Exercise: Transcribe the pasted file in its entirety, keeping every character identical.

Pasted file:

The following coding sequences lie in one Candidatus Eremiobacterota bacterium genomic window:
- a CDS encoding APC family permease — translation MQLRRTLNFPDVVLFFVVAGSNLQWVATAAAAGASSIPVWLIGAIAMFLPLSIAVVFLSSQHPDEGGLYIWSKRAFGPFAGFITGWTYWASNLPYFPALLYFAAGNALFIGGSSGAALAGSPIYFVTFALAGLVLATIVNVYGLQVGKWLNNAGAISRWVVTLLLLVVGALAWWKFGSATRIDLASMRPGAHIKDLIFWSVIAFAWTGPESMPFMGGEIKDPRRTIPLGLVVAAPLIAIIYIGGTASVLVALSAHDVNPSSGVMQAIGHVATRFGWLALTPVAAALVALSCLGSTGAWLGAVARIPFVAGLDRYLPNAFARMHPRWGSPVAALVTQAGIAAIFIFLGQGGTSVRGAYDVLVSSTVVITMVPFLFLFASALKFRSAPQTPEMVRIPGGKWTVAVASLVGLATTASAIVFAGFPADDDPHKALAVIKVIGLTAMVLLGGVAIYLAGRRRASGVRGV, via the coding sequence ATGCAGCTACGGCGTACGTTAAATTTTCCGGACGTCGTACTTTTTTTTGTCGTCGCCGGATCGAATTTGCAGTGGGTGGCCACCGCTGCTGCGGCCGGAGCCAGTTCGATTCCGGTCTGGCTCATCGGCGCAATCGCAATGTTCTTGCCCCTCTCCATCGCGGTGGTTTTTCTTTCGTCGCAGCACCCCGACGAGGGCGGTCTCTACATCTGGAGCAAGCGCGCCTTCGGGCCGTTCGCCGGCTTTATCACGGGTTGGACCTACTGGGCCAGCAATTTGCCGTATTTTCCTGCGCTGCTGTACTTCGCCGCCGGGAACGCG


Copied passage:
The following coding sequences lie in one Candidatus Eremiobacterota bacterium genomic window:
- a CDS encoding APC family permease — translation MQLRRTLNFPDVVLFFVVAGSNLQWVATAAAAGASSIPVWLIGAIAMFLPLSIAVVFLSSQHPDEGGLYIWSKRAFGPFAGFITGWTYWASNLPYFPALLYFAAGNALFIGGSSGAALAGSPIYFVTFALAGLVLATIVNVYGLQVGKWLNNAGAISRWVVTLLLLVVGALAWWKFGSATRIDLASMRPGAHIKDLIFWSVIAFAWTGPESMPFMGGEIKDPRRTIPLGLVVAAPLIAIIYIGGTASVLVALSAHDVNPSSGVMQAIGHVATRFGWLALTPVAAALVALSCLGSTGAWLGAVARIPFVAGLDRYLPNAFARMHPRWGSPVAALVTQAGIAAIFIFLGQGGTSVRGAYDVLVSSTVVITMVPFLFLFASALKFRSAPQTPEMVRIPGGKWTVAVASLVGLATTASAIVFAGFPADDDPHKALAVIKVIGLTAMVLLGGVAIYLAGRRRASGVRGV, via the coding sequence ATGCAGCTACGGCGTACGTTAAATTTTCCGGACGTCGTACTTTTTTTTGTCGTCGCCGGATCGAATTTGCAGTGGGTGGCCACCGCTGCTGCGGCCGGAGCCAGTTCGATTCCGGTCTGGCTCATCGGCGCAATCGCAATGTTCTTGCCCCTCTCCATCGCGGTGGTTTTTCTTTCGTCGCAGCACCCCGACGAGGGCGGTCTCTACATCTGGAGCAAGCGCGCCTTCGGGCCGTTCGCCGGCTTTATCACGGGTTGGACCTACTGGGCCAGCAATTTGCCGTATTTTCCTGCGCTGCTGTACTTCGCCGCCGGGAACGCG